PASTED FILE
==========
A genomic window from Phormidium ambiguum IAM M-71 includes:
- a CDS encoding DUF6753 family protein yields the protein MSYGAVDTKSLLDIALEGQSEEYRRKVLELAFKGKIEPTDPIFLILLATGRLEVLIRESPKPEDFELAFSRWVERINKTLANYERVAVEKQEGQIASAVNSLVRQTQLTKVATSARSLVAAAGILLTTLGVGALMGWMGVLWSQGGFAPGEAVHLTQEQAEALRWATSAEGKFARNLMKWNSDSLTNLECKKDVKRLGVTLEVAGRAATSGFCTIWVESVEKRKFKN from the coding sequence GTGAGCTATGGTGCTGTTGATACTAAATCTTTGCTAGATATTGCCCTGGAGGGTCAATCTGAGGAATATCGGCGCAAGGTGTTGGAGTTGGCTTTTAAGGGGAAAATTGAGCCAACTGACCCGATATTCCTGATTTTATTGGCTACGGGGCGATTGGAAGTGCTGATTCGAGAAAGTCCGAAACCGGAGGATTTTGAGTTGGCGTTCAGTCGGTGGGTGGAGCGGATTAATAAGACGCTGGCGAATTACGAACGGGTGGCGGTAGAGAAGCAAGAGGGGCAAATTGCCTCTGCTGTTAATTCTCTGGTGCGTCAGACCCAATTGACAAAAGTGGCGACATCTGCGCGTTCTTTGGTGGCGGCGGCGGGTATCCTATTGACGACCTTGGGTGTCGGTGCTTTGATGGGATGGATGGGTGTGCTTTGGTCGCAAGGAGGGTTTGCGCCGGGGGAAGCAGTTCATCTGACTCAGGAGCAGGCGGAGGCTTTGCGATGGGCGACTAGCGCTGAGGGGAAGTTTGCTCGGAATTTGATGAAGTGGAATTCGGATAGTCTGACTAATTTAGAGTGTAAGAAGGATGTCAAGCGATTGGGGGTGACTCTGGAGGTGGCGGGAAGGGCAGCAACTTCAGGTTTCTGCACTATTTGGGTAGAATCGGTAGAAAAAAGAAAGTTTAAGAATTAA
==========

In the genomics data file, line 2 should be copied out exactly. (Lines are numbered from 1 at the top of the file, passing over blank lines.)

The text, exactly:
- a CDS encoding DUF6753 family protein yields the protein MSYGAVDTKSLLDIALEGQSEEYRRKVLELAFKGKIEPTDPIFLILLATGRLEVLIRESPKPEDFELAFSRWVERINKTLANYERVAVEKQEGQIASAVNSLVRQTQLTKVATSARSLVAAAGILLTTLGVGALMGWMGVLWSQGGFAPGEAVHLTQEQAEALRWATSAEGKFARNLMKWNSDSLTNLECKKDVKRLGVTLEVAGRAATSGFCTIWVESVEKRKFKN from the coding sequence GTGAGCTATGGTGCTGTTGATACTAAATCTTTGCTAGATATTGCCCTGGAGGGTCAATCTGAGGAATATCGGCGCAAGGTGTTGGAGTTGGCTTTTAAGGGGAAAATTGAGCCAACTGACCCGATATTCCTGATTTTATTGGCTACGGGGCGATTGGAAGTGCTGATTCGAGAAAGTCCGAAACCGGAGGATTTTGAGTTGGCGTTCAGTCGGTGGGTGGAGCGGATTAATAAGACGCTGGCGAATTACGAACGGGTGGCGGTAGAGAAGCAAGAGGGGCAAATTGCCTCTGCTGTTAATTCTCTGGTGCGTCAGACCCAATTGACAAAAGTGGCGACATCTGCGCGTTCTTTGGTGGCGGCGGCGGGTATCCTATTGACGACCTTGGGTGTCGGTGCTTTGATGGGATGGATGGGTGTGCTTTGGTCGCAAGGAGGGTTTGCGCCGGGGGAAGCAGTTCATCTGACTCAGGAGCAGGCGGAGGCTTTGCGATGGGCGACTAGCGCTGAGGGGAAGTTTGCTCGGAATTTGATGAAGTGGAATTCGGATAGTCTGACTAATTTAGAGTGTAAGAAGGATGTCAAGCGATTGGGGGTGACTCTGGAGGTGGCGGGAAGGGCAGCAACTTCAGGTTTCTGCACTATTTGGGTAGAATCGGTAGAAAAAAGAAAGTTTAAGAATTAA